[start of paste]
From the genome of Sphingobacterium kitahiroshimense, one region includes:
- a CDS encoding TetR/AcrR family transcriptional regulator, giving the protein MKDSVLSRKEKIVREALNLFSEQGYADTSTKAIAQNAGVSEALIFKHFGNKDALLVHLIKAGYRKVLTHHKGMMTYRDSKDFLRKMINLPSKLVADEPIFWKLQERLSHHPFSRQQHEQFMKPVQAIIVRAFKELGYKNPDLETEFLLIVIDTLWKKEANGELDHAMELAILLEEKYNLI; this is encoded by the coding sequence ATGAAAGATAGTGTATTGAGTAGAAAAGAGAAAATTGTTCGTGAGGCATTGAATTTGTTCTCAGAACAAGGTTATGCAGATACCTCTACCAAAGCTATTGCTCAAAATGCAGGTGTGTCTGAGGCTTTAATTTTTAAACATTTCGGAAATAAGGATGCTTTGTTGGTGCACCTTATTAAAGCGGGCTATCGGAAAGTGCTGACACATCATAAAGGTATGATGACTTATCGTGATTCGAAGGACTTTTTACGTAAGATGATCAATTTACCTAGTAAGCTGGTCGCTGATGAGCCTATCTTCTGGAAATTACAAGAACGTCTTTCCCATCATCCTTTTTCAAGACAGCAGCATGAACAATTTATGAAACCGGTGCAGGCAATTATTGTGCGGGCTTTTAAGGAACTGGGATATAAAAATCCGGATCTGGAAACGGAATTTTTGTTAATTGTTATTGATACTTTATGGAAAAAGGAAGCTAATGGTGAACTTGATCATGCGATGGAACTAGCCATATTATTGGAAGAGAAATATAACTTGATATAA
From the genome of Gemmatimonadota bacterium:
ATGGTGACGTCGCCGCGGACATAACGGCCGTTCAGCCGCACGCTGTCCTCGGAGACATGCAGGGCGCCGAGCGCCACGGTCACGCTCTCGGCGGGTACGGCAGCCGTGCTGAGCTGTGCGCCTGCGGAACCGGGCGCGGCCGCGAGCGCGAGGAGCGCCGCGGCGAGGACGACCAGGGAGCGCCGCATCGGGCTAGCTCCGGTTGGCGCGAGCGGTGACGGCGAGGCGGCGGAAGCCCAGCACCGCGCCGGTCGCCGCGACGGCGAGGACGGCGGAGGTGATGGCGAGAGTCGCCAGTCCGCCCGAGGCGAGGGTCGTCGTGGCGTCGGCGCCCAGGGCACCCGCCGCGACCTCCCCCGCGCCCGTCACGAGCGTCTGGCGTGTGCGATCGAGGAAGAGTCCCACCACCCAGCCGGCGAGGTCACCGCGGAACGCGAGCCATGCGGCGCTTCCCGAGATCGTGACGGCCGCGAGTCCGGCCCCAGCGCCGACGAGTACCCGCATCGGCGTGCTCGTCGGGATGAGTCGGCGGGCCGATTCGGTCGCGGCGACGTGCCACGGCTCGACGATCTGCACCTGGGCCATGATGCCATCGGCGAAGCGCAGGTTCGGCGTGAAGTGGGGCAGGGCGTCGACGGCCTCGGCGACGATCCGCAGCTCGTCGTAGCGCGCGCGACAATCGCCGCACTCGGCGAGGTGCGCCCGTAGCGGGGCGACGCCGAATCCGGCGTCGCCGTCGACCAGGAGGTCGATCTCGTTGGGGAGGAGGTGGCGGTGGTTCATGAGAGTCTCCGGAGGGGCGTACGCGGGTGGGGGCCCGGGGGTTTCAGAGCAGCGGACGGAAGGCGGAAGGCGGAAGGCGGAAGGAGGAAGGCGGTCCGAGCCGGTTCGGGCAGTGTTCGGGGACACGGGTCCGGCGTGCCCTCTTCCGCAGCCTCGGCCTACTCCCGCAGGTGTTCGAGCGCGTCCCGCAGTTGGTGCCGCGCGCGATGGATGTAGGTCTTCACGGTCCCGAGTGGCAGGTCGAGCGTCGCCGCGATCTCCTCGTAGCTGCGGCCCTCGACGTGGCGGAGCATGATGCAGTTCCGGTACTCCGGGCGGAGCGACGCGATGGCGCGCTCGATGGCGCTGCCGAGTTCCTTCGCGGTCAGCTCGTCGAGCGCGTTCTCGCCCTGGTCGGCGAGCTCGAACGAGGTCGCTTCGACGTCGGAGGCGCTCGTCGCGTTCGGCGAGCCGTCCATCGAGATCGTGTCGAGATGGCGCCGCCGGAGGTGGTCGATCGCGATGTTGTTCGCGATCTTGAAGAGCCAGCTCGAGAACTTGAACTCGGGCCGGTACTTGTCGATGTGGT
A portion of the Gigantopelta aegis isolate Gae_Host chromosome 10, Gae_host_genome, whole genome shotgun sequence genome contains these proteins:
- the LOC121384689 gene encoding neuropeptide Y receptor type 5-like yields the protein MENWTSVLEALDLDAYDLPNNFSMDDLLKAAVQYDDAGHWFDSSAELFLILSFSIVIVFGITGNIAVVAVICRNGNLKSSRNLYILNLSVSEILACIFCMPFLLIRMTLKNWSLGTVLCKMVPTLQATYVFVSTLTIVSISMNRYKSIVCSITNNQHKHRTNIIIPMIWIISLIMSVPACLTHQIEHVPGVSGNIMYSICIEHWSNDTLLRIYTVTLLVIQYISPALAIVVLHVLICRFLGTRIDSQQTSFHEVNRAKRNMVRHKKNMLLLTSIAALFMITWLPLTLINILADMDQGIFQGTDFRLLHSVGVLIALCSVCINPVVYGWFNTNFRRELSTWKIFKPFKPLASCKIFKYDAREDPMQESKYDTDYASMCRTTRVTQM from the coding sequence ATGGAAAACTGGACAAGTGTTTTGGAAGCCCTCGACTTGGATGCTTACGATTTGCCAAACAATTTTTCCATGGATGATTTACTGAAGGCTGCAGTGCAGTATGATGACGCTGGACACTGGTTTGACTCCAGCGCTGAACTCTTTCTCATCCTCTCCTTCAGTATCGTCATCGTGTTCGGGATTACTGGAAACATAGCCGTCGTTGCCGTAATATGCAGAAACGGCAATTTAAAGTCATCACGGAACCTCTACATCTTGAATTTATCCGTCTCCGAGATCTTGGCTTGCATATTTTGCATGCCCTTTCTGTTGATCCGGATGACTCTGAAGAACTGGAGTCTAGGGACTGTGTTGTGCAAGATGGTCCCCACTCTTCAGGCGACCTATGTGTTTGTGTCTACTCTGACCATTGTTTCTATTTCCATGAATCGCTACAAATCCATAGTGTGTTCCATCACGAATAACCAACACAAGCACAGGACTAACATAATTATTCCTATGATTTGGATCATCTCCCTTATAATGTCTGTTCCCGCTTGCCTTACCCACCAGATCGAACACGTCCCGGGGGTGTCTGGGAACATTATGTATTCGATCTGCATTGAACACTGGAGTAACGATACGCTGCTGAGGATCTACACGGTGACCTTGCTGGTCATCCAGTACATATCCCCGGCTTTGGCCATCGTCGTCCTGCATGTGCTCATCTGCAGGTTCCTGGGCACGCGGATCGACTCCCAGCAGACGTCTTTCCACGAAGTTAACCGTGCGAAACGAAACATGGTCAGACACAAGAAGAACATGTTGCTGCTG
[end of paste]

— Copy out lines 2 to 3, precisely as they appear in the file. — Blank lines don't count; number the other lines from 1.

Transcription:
- a CDS encoding TetR/AcrR family transcriptional regulator, giving the protein MKDSVLSRKEKIVREALNLFSEQGYADTSTKAIAQNAGVSEALIFKHFGNKDALLVHLIKAGYRKVLTHHKGMMTYRDSKDFLRKMINLPSKLVADEPIFWKLQERLSHHPFSRQQHEQFMKPVQAIIVRAFKELGYKNPDLETEFLLIVIDTLWKKEANGELDHAMELAILLEEKYNLI; this is encoded by the coding sequence ATGAAAGATAGTGTATTGAGTAGAAAAGAGAAAATTGTTCGTGAGGCATTGAATTTGTTCTCAGAACAAGGTTATGCAGATACCTCTACCAAAGCTATTGCTCAAAATGCAGGTGTGTCTGAGGCTTTAATTTTTAAACATTTCGGAAATAAGGATGCTTTGTTGGTGCACCTTATTAAAGCGGGCTATCGGAAAGTGCTGACACATCATAAAGGTATGATGACTTATCGTGATTCGAAGGACTTTTTACGTAAGATGATCAATTTACCTAGTAAGCTGGTCGCTGATGAGCCTATCTTCTGGAAATTACAAGAACGTCTTTCCCATCATCCTTTTTCAAGACAGCAGCATGAACAATTTATGAAACCGGTGCAGGCAATTATTGTGCGGGCTTTTAAGGAACTGGGATATAAAAATCCGGATCTGGAAACGGAATTTTTGTTAATTGTTATTGATACTTTATGGAAAAAGGAAGCTAATGGTGAACTTGATCATGCGATGGAACTAGCCATATTATTGGAAGAGAAATATAACTTGATATAA
From the genome of Gemmatimonadota bacterium: